May Chang（Litsea cubeba）is an evergreen tree that is native to Taiwan. Its seeds are usually dried and used as a spice and seasoning called "mountain pepper" (山胡椒) in Mandarin and maqaw (馬告) by the Atayal aborigines in northern and eastern part of Taiwan. Dried ground maqaw has been used since antiquity for both its flavor and as a traditional medicine in traditional Atayal culture. Maqaw is believed to have the effect of promoting the production of body fluid and relieving thirst. It is widely used especially in summer to increase appetite and relieve hangover headaches. Maqaw is often used to treat digestion problems as well. Some tribes even use Maqaw as aphrodisiac. It is also believed to help strengthen immune system. The flavor of maqaw, suggested by its name of “mountain pepper,” is a well-balanced combination of peppery spice, ginger and fresh lemon. Fresh maqaw seeds are green, and Atayal women work together to collect seeds and dry them in the sun. Seeds turn darker when dried, and are ground before use.
The aboriginal Atayal tribe, whose name means “brave man,” has been living on the island of Taiwan for more than 5000 years. The Atayal people reside in an area with a variety of ecosystems, from mountains 2000 meters above sea level to seaside areaa. For this reason maqaw is often used not only in meat, but also in seafood dishes. The most well-known maqaw fish dish is made with fresh caught catfish wrapped with bamboo leaves and seasoned with salt and maqaw. The mix of bamboo fragrance and peppery spiciness is the best when served with traditional Ataya rice wine, t’lakis. Maqaw is also used in wild boar stew and pheasant soup. Atayal believe Maqaw helps the digestion of heavy meat dishes.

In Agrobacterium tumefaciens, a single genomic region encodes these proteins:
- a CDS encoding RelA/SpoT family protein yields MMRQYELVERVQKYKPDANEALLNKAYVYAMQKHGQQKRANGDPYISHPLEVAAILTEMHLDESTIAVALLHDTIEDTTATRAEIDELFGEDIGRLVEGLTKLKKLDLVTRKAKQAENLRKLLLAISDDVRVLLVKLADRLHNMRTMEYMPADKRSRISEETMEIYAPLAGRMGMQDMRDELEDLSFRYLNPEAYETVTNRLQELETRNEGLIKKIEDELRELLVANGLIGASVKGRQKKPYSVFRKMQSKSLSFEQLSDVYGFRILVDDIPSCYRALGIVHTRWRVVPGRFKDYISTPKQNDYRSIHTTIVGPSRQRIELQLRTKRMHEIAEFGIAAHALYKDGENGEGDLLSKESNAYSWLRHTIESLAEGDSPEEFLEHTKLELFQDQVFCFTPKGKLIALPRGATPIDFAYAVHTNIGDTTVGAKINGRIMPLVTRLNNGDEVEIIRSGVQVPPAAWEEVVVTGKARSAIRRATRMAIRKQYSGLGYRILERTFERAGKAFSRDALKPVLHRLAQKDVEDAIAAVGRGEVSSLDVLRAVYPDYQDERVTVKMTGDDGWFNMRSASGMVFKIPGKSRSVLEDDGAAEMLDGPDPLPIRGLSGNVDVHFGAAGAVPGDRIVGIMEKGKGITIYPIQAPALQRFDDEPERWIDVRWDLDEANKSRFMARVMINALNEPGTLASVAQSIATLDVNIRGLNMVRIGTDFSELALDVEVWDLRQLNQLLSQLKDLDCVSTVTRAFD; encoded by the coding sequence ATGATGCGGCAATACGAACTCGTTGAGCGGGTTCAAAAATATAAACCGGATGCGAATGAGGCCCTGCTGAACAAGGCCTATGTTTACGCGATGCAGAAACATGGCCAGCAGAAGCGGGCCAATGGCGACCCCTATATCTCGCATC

Maqaw is prized both for its gastronomic and medicinal functions. In one study from the early 2000s in the “Journal of Wood Science,” Litsea cubeba was proven to contain geranial, neral and d-lemonene, which have hypnotic and analgesic functions that help regulating animals’ central nervous system. In order to keep its usage and cultivation alive, maqaw is now also made into essential oil and other uses for this native plant are being explored.